Senate passes Cano’s bill prohibiting colleges from withholding transcripts

 

            STATE HOUSE – The Senate today approved legislation introduced by Sen. Sandra Cano that would prohibit colleges and universities from withholding a student’s transcript due to nonpayment.

            “At a time when costs are rising and many students are struggling to get by, it is unfair to them to withhold access to their prior academic accomplishments due to being unable to pay tuition or fees.  While colleges and universities have the right to withhold credits or diplomas due to nonpayment, they should not be able to withhold records of already accomplished and paid for work and course grades.  It’s an unnecessary practice and it has no place in our state,” said Senator Cano (D-Dist. 8, Pawtucket).

            The legislation (2024-S 2289) states that institutions of higher education shall not withhold a student’s academic transcripts solely due to that student’s failure to pay any loan payments, fines, fees, tuition, or other expenses owed to the institution.  Academic credits and grades may be withheld for any course for which that student’s tuition and mandatory course fees are not paid in full.

            For students paying on a per-semester basis, such an institution may withhold a student’s academic credits or grades for any course taken in a semester for which that student’s tuition and mandatory course fees have not been paid.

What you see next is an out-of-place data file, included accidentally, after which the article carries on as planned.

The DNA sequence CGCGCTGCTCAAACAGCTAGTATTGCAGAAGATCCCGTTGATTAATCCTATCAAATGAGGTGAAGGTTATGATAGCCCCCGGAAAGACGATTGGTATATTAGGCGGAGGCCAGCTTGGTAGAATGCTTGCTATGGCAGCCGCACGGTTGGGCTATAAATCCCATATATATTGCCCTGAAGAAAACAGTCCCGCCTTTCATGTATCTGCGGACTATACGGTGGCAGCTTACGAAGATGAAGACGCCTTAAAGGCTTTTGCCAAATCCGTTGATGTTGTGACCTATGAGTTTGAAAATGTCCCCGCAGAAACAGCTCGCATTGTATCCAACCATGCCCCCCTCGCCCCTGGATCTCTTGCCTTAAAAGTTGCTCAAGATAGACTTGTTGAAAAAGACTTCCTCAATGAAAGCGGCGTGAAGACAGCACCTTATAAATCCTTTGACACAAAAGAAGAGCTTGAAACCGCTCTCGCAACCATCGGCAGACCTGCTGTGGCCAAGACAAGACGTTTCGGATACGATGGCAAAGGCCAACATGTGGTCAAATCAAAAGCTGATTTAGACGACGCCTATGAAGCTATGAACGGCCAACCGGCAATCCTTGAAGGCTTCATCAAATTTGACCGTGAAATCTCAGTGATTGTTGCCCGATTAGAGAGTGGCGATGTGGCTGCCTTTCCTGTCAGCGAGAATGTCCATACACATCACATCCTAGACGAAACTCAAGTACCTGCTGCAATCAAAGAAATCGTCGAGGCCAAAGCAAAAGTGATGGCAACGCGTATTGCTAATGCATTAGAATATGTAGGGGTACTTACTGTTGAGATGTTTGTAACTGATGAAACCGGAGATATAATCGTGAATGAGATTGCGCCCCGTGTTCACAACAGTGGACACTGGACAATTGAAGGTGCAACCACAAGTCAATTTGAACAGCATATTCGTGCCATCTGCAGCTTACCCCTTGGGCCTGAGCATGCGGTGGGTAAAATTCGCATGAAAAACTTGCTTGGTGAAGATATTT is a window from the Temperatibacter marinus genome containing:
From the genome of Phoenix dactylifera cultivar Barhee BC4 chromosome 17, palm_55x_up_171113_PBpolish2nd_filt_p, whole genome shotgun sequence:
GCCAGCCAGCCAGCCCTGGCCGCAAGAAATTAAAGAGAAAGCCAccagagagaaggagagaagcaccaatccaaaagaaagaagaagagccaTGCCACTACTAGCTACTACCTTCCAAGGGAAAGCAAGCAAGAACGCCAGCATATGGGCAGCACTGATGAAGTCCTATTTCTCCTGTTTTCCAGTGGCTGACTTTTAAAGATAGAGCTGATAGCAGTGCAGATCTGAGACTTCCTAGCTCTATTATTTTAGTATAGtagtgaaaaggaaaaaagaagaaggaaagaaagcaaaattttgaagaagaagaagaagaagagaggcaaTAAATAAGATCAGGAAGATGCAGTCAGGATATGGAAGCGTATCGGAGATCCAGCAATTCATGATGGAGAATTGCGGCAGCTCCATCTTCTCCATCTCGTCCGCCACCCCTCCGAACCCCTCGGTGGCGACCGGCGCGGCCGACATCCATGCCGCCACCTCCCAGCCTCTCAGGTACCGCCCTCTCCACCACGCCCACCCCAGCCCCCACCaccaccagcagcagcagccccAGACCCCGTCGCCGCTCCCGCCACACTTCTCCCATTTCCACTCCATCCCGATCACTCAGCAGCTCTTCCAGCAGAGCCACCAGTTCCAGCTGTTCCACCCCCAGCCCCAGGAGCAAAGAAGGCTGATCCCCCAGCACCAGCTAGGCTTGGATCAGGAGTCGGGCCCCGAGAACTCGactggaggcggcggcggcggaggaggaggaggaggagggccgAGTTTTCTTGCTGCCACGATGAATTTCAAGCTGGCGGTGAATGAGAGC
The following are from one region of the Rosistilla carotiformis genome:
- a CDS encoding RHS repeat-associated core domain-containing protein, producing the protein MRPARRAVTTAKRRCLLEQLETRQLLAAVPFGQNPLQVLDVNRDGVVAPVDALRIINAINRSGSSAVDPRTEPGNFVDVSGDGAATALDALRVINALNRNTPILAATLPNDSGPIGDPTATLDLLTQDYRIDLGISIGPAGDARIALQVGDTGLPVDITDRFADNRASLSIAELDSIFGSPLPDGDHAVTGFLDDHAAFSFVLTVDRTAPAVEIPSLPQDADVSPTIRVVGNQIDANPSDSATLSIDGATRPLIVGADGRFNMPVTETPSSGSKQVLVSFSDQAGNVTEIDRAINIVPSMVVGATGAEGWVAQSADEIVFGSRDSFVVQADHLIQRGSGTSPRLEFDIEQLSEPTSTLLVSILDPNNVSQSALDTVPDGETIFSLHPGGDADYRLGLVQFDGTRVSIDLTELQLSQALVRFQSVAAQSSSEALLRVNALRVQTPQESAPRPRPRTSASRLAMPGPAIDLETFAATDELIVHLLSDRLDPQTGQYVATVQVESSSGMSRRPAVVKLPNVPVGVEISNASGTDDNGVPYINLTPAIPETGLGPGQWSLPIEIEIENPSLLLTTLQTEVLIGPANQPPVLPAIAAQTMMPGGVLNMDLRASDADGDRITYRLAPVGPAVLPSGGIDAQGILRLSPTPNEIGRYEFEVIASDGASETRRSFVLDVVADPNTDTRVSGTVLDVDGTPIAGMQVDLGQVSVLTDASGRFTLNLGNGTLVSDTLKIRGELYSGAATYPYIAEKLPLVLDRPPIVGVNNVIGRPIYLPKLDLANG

Colleges and universities would not be prevented from withholding a student’s diploma or degree due to that student’s failure to pay any loan payments, fines, fees, tuition, or other expenses owed to the institution.

            The legislation now heads to the House of Representatives for consideration.

 

 

Closing arguments have ended in Donald Trump's criminal hush money case. The judge will give the New York jury his instructions tomorrow morning before they begin deliberations. Trump is charged with falsifying records before the 2016 election to hide payments to adult film star Stormy Daniels. He is the first American president to stand trial in a criminal case.        Over one-million people are without power in Texas. Heavy storms are pounding the state today, leading to a ground-stop at Houston's Airport. The system dropped baseball-sized hail on parts of North Texas, including Dallas. Dallas County has issued a disaster declaration. Meanwhile, at least 23 people are dead after severe weather slammed the nation's midsection, including Texas, over the Memorial Day weekend.       The U.S. military is working to repair a temporary pier used to deliver humanitarian aid to Gaza. Defense Department spokesperson Sabrina Singh told reporters today it will take about a week to fix the pier. The pier broke apart over the weekend due to rough seas and will be towed to Israel for repairs.        At least seven people are injured, with another two missing after an explosion in Youngstown, Ohio. The explosion took place at a downtown bank building. Officials in the area say they are concerned about the structural integrity of the building. The Mahoning County Emergency Management Agency said in a statement that natural gas was involved.       Emergency crews are responding to a military aircraft crash in New Mexico. Officials say the crash occurred near the Albuquerque International Sunport on Tuesday afternoon. The plane went down outside of the airfield on the south side of the airport. The pilot is reportedly conscious and has been taken to the hospital for treatment.        Music fans will finally get a chance to hear a fabled album from the Wu-Tang Clan. The world's only copy of the hip-hop group's 2015 album "Once Upon a Time in Shaolin" will go on display at the Museum of Old and New Art in Tasmania, Australia next month. Former Pharmaceutical executive Martin Shkreli bought the the album for two-million-dollars at a 2015 auction and it was later sold to an art collective in 2021.